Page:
Scientists in India have discovered 14 new species of so-called dancing frogs in the country's jungle mountains in the south.
Biologists say they found the tiny acrobatic amphibians, which earned their name with the unusual kicks they use to attract mates, declining dramatically in number during the 12 years in which they chronicled the species through morphological descriptions and molecular DNA markers.
The study listing the new species - published Thursday in the Ceylon Journal of Science - brings the number of known Indian dancing frog species to 24.
They breed after the yearly monsoon in fast-rushing streams, but their habitat appears to be becoming increasingly dry.
"It's like a Hollywood movie, both joyful and sad. On the one hand, we have brought these beautiful frogs into public knowledge. But about 80 percent are outside protected areas, and in some places, it was as if nature itself was crying," said the project's lead scientist, University of Delhi professor Sathyabhama Das Biju.
He acknowledged that his team's observations about forest conditions were only anecdotal; the scientists did not have time or resources to collect data demonstrating the declining habitat trends they believed they were witnessing.
They are found exclusively in the Western Ghats, a lush mountain range that stretches 1,600km from the western state of Maharashtra down to the country's southern tip.
Only the males dance - it is actually a unique breeding behaviour called foot-flagging.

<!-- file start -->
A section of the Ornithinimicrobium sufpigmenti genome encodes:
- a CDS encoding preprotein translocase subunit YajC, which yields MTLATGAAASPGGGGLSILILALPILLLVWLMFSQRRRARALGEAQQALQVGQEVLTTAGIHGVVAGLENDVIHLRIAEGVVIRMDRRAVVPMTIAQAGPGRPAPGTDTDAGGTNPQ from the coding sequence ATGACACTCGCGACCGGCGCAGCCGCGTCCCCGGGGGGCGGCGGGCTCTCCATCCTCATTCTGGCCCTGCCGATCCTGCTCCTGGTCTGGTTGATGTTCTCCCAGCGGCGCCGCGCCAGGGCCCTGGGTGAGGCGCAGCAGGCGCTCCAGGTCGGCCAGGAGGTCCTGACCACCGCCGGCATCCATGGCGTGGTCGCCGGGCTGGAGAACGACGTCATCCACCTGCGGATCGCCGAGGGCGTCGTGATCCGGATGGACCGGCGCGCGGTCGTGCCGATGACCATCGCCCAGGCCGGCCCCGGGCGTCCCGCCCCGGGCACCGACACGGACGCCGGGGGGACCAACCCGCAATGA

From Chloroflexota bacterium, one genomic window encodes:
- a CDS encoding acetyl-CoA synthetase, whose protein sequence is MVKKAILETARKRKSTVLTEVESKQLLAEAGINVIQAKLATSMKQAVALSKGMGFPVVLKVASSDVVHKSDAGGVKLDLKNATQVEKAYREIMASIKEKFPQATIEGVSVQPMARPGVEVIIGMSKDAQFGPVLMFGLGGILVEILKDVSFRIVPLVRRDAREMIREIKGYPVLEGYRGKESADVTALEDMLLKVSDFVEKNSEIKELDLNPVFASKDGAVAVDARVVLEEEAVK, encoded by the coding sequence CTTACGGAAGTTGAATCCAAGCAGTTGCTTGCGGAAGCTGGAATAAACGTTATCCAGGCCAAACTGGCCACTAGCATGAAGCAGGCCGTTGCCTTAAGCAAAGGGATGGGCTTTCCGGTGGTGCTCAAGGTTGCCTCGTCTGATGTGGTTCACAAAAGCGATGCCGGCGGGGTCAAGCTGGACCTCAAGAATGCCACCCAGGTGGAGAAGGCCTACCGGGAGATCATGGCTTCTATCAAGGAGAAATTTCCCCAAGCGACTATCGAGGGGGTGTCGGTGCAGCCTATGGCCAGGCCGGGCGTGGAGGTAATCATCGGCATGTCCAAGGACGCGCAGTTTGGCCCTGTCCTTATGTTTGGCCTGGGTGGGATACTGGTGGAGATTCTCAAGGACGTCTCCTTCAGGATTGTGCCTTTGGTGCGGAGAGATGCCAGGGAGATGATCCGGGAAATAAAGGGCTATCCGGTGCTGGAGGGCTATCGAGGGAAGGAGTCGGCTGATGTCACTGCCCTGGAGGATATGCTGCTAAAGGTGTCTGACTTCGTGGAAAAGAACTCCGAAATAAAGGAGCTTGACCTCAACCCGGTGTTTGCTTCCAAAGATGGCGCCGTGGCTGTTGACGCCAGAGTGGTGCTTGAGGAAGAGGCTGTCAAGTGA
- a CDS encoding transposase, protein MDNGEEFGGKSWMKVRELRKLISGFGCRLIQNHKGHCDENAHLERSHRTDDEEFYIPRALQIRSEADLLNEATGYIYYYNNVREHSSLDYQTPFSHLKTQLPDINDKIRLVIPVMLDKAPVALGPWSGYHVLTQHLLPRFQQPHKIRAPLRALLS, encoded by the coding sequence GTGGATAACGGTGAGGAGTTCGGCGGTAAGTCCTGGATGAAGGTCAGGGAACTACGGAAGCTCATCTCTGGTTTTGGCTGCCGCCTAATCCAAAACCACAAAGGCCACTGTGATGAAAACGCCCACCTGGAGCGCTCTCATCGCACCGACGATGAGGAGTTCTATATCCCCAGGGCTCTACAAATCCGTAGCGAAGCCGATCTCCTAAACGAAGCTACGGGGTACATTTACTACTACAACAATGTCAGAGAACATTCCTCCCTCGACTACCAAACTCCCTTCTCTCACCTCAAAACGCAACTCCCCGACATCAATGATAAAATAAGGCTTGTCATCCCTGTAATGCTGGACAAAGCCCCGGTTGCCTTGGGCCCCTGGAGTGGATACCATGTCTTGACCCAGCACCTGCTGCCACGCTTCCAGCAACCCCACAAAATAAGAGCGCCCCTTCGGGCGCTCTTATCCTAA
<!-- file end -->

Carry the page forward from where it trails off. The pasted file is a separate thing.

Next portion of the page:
The bigger the frog, the more they dance. They also use those leg extensions to smack away other males - an important feature considering the sex ratio for the amphibians is usually about 100 males to one female.
"They need to perform and prove, 'Hey, I'm the best man for you,'" said Biju, a botanist-turned-herpetologist now celebrated as India's "Frogman'" for discovering dozens of new species in his four-decade career.
The Western Ghats, older than the Himalayas, is among the world's most biologically exciting regions, holding at least a quarter of all Indian species.
In recent decades, the region has faced a constant assault by iron and bauxite mining, water pollution, unregulated farming and loss of habitat to human settlements.
A 2010 report by India's Environment Ministry also said the Ghats were likely to be hard-hit by changing rainfall patterns due to climate change.